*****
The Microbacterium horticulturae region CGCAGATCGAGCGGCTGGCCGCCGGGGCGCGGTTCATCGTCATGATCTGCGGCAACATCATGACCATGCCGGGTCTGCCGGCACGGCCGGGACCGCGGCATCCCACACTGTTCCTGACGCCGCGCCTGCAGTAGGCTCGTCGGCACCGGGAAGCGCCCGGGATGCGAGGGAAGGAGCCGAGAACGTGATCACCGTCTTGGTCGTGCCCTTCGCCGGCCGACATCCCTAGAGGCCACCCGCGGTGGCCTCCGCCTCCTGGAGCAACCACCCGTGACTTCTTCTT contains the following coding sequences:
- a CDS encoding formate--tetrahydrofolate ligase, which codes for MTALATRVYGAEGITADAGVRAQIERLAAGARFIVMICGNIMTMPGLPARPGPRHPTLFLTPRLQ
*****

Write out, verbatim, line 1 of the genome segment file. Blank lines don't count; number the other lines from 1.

The Microbacterium horticulturae region CGCAGATCGAGCGGCTGGCCGCCGGGGCGCGGTTCATCGTCATGATCTGCGGCAACATCATGACCATGCCGGGTCTGCCGGCACGGCCGGGACCGCGGCATCCCACACTGTTCCTGACGCCGCGCCTGCAGTAGGCTCGTCGGCACCGGGAAGCGCCCGGGATGCGAGGGAAGGAGCCGAGAACGTGATCACCGTCTTGGTCGTGCCCTTCGCCGGCCGACATCCCTAGAGGCCACCCGCGGTGGCCTCCGCCTCCTGGAGCAACCACCCGTGACTTCTTCTT contains the following coding sequences: